My mom never complained; she had the patience of a saint. Even when I added baking soda instead of baking powder (which I did) or dropped eggs down the front of the refrigerator (did that too), she never yelled. She always said something like, "That's alright, honey. It can be cleaned up." Then we would start the recipe over again.

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cranberry_wreath.jpgEveryone I know espouses the virtue of a homemade Christmas, and I have to admit that when someone takes the time to make me something I am genuinely touched by the act and the sentiment that goes along with it. That said, have you ever decided to take on a project that grew so far beyond its original scale and intent that you regretted it? As my family and friends can attest to, I am famous for that kind of thing. But something about the holidays seems to blindly motivate me toward this type of endeavor year after year.

Like the time I decided to make “simple” cranberry wreaths just like the ones I had seen Martha Stewart make on her TV show. I bought the requisite Styrofoam forms from a craft store and what seemed like a bazillion toothpicks that would have lasted a family of four a lifetime, as well as several bags of the dark red berries and a few feet of nice green ribbon to make bows with. After going through the first two bags of berries, and Lord knows how many toothpicks, I took my permanently stained hands back to the grocery store to load up on more supplies. The check out girl just laughed at me when I handed her a fist full of pink bills and wished me good luck with whatever I was doing.

Twenty four hours later I was a mad man, half blinded from trying to push the toothpicks evenly into the form and wearing thimbles (or anything else I could find) to cover my sore fingers, vowing to complete the task that was now driving me crazy. I was possessed and in the process ruined a favorite shirt and an equally beloved pair of pants. After what seemed to me an eternity, I eventually finished. Proudly hanging the wreath on my front door, I stood back to admire my handy work.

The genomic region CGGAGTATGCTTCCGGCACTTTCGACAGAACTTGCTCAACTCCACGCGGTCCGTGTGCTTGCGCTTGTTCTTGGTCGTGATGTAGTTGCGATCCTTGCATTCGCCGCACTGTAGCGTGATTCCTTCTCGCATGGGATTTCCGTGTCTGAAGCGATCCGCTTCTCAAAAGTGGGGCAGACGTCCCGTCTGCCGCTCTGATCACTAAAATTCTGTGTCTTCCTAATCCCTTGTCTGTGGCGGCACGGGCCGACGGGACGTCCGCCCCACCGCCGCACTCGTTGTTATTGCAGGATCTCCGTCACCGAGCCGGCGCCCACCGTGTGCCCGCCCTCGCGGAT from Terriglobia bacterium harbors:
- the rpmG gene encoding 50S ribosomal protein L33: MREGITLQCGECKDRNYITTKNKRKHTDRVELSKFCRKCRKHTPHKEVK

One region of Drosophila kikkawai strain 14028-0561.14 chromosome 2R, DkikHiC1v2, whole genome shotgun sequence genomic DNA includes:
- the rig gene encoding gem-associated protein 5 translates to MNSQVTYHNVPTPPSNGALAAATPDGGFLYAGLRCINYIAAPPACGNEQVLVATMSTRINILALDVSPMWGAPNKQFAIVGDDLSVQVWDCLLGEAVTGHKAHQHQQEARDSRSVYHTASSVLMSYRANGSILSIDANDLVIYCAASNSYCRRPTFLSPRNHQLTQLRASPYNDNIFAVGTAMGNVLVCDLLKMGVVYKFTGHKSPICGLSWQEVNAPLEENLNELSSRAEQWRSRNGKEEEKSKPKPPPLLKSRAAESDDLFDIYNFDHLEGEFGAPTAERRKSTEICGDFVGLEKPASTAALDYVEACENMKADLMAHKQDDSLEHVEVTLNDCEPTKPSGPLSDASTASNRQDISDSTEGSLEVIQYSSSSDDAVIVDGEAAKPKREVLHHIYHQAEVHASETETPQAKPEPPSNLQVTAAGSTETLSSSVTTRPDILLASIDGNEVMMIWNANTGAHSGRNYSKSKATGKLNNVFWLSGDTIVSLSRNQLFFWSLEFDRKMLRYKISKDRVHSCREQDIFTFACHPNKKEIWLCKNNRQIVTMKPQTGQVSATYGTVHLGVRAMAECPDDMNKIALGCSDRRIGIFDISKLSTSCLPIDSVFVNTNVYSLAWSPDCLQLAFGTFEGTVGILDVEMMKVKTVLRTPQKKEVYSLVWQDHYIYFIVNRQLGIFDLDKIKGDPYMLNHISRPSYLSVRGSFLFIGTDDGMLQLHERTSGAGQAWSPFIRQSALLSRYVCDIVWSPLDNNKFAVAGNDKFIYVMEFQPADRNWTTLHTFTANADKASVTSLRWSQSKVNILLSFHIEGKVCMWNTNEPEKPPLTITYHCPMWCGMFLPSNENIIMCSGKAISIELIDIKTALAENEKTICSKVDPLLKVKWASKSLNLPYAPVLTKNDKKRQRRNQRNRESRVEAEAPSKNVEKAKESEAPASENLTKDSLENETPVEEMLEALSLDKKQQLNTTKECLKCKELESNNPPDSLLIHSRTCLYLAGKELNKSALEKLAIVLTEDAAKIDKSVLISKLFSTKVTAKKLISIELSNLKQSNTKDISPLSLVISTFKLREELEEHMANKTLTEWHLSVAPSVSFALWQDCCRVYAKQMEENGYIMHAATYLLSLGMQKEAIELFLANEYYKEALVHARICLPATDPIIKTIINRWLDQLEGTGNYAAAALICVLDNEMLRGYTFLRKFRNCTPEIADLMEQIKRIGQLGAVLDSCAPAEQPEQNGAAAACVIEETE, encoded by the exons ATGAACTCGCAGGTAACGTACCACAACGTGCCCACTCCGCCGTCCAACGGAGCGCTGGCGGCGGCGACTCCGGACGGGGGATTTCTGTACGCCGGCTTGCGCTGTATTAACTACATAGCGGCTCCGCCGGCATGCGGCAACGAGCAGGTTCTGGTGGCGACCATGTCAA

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turos-tezta-001a-1024x682My Hungarian grandma came to the United States when she was just a teenager. Her husband came before her to find a place for them to settle. She left her family behind to travel to a land of opportunity where she and her young husband believed they could create a better life for their family. Young Rose arrived with their first-born, a son, who was still a baby. I’ve often wondered what it was like for my grandma to be in a strange country, a place where she could barely communicate with the people around her and where she had no family or friends, just her Hungarian husband.

Over the years, Rose’s family grew as she and her husband ran their own boarding house and restaurant in Chicago. One day, when their four sons and one daughter were still very young, Rose’s husband decided to leave. He wanted to go back to “the old country.” Eventually, the strong and very hard-working single mother married again. She and her second husband, Paul, had one more son and one more daughter. They moved to a farm in Indiana to raise their seven children. Their daughter, Rosemary, the baby of the family, became my mom.

The five sons and two daughters grew into adults and moved away from their Indiana home, but I do not remember even one Christmas when they were not all together at the farm to celebrate together, coming back each year with spouses and children of their own.